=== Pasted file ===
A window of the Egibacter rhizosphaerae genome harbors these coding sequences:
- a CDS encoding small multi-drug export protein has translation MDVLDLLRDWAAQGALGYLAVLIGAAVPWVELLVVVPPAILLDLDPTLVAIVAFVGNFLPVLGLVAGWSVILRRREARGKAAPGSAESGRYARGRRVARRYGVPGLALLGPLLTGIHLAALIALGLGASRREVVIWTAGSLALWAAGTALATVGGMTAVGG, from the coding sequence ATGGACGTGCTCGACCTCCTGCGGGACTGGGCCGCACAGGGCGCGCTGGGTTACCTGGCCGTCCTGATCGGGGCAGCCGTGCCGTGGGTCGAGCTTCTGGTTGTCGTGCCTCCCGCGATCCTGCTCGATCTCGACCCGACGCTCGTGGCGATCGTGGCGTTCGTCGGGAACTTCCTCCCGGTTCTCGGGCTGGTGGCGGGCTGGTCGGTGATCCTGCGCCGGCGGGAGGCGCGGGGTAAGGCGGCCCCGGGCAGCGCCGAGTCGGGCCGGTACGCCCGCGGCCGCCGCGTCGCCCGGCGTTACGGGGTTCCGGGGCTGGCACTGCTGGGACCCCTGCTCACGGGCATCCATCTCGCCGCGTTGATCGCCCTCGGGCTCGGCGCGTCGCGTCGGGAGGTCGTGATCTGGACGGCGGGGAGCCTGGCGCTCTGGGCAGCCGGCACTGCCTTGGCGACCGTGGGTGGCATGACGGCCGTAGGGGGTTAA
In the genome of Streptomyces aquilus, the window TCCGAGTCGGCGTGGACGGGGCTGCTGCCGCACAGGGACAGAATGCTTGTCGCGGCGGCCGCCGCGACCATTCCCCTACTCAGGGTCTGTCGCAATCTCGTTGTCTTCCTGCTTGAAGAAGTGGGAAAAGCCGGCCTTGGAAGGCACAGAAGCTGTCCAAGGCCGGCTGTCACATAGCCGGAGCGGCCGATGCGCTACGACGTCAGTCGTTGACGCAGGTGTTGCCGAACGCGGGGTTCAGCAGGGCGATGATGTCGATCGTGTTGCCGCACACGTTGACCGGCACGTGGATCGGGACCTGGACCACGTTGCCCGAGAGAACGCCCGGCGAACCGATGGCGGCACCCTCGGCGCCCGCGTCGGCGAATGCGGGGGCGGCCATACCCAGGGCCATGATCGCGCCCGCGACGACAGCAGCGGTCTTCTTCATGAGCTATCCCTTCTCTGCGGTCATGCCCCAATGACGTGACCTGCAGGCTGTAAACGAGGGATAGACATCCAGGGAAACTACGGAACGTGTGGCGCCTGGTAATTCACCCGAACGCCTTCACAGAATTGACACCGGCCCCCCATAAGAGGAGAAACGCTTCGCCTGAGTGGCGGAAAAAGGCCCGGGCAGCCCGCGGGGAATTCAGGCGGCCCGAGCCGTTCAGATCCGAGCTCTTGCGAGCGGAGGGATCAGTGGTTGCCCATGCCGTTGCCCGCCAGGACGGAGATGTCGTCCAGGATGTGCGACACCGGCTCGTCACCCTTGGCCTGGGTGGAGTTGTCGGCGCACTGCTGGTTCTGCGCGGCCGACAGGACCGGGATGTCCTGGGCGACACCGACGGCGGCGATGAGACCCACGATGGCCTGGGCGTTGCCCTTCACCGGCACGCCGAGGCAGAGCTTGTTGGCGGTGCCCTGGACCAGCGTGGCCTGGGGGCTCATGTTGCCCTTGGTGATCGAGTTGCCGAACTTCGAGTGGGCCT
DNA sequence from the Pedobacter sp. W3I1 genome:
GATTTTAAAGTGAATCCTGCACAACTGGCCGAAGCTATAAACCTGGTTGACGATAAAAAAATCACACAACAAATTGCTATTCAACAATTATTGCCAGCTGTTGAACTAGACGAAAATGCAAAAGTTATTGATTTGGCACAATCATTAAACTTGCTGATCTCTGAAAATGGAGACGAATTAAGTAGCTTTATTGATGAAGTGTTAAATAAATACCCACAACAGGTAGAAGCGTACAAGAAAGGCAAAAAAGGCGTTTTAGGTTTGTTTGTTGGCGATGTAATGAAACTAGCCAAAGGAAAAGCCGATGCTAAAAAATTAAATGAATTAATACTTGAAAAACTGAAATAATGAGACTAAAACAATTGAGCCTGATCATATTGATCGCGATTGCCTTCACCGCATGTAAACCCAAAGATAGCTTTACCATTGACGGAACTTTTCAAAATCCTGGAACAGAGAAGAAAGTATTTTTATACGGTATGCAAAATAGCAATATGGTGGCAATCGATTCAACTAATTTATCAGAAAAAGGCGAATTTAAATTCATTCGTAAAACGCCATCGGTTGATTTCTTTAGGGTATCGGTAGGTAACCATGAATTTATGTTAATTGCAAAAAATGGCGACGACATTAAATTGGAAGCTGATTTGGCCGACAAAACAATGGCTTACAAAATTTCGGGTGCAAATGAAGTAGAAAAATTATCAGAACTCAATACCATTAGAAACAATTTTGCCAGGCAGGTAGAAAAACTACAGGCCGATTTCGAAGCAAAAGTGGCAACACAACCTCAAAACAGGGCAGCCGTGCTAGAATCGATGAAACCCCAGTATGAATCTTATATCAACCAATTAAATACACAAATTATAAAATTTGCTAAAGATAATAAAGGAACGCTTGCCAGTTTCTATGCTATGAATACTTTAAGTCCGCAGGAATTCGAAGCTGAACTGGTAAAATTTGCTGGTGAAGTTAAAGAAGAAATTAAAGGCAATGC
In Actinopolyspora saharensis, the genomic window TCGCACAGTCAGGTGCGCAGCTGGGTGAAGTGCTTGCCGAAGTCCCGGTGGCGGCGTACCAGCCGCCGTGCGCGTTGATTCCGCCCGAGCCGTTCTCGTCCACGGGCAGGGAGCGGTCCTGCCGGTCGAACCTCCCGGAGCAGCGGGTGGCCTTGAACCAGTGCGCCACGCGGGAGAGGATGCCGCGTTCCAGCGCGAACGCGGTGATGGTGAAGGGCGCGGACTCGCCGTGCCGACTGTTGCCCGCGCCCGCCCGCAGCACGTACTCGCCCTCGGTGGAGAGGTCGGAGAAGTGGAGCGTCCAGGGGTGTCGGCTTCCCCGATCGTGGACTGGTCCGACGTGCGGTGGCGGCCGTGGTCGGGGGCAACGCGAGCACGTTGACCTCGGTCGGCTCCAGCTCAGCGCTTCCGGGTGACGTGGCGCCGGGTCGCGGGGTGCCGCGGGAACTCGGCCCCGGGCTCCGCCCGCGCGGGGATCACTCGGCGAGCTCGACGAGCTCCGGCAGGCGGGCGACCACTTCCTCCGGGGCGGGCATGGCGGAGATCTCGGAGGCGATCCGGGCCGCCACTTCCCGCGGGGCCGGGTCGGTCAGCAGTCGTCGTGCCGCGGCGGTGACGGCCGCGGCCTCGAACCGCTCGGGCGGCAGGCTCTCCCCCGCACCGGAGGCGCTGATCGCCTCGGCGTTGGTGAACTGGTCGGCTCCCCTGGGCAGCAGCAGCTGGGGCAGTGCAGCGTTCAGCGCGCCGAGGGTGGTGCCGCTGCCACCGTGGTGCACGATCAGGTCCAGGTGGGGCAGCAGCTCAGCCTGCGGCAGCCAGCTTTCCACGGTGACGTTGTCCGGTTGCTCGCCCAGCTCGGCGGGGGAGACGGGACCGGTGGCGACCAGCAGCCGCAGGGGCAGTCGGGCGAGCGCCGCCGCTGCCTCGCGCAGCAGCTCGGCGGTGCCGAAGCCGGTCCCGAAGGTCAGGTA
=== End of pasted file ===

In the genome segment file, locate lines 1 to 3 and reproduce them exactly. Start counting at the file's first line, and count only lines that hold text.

A window of the Egibacter rhizosphaerae genome harbors these coding sequences:
- a CDS encoding small multi-drug export protein has translation MDVLDLLRDWAAQGALGYLAVLIGAAVPWVELLVVVPPAILLDLDPTLVAIVAFVGNFLPVLGLVAGWSVILRRREARGKAAPGSAESGRYARGRRVARRYGVPGLALLGPLLTGIHLAALIALGLGASRREVVIWTAGSLALWAAGTALATVGGMTAVGG, from the coding sequence ATGGACGTGCTCGACCTCCTGCGGGACTGGGCCGCACAGGGCGCGCTGGGTTACCTGGCCGTCCTGATCGGGGCAGCCGTGCCGTGGGTCGAGCTTCTGGTTGTCGTGCCTCCCGCGATCCTGCTCGATCTCGACCCGACGCTCGTGGCGATCGTGGCGTTCGTCGGGAACTTCCTCCCGGTTCTCGGGCTGGTGGCGGGCTGGTCGGTGATCCTGCGCCGGCGGGAGGCGCGGGGTAAGGCGGCCCCGGGCAGCGCCGAGTCGGGCCGGTACGCCCGCGGCCGCCGCGTCGCCCGGCGTTACGGGGTTCCGGGGCTGGCACTGCTGGGACCCCTGCTCACGGGCATCCATCTCGCCGCGTTGATCGCCCTCGGGCTCGGCGCGTCGCGTCGGGAGGTCGTGATCTGGACGGCGGGGAGCCTGGCGCTCTGGGCAGCCGGCACTGCCTTGGCGACCGTGGGTGGCATGACGGCCGTAGGGGGTTAA
In the genome of Streptomyces aquilus, the window TCCGAGTCGGCGTGGACGGGGCTGCTGCCGCACAGGGACAGAATGCTTGTCGCGGCGGCCGCCGCGACCATTCCCCTACTCAGGGTCTGTCGCAATCTCGTTGTCTTCCTGCTTGAAGAAGTGGGAAAAGCCGGCCTTGGAAGGCACAGAAGCTGTCCAAGGCCGGCTGTCACATAGCCGGAGCGGCCGATGCGCTACGACGTCAGTCGTTGACGCAGGTGTTGCCGAACGCGGGGTTCAGCAGGGCGATGATGTCGATCGTGTTGCCGCACACGTTGACCGGCACGTGGATCGGGACCTGGACCACGTTGCCCGAGAGAACGCCCGGCGAACCGATGGCGGCACCCTCGGCGCCCGCGTCGGCGAATGCGGGGGCGGCCATACCCAGGGCCATGATCGCGCCCGCGACGACAGCAGCGGTCTTCTTCATGAGCTATCCCTTCTCTGCGGTCATGCCCCAATGACGTGACCTGCAGGCTGTAAACGAGGGATAGACATCCAGGGAAACTACGGAACGTGTGGCGCCTGGTAATTCACCCGAACGCCTTCACAGAATTGACACCGGCCCCCCATAAGAGGAGAAACGCTTCGCCTGAGTGGCGGAAAAAGGCCCGGGCAGCCCGCGGGGAATTCAGGCGGCCCGAGCCGTTCAGATCCGAGCTCTTGCGAGCGGAGGGATCAGTGGTTGCCCATGCCGTTGCCCGCCAGGACGGAGATGTCGTCCAGGATGTGCGACACCGGCTCGTCACCCTTGGCCTGGGTGGAGTTGTCGGCGCACTGCTGGTTCTGCGCGGCCGACAGGACCGGGATGTCCTGGGCGACACCGACGGCGGCGATGAGACCCACGATGGCCTGGGCGTTGCCCTTCACCGGCACGCCGAGGCAGAGCTTGTTGGCGGTGCCCTGGACCAGCGTGGCCTGGGGGCTCATGTTGCCCTTGGTGATCGAGTTGCCGAACTTCGAGTGGGCCT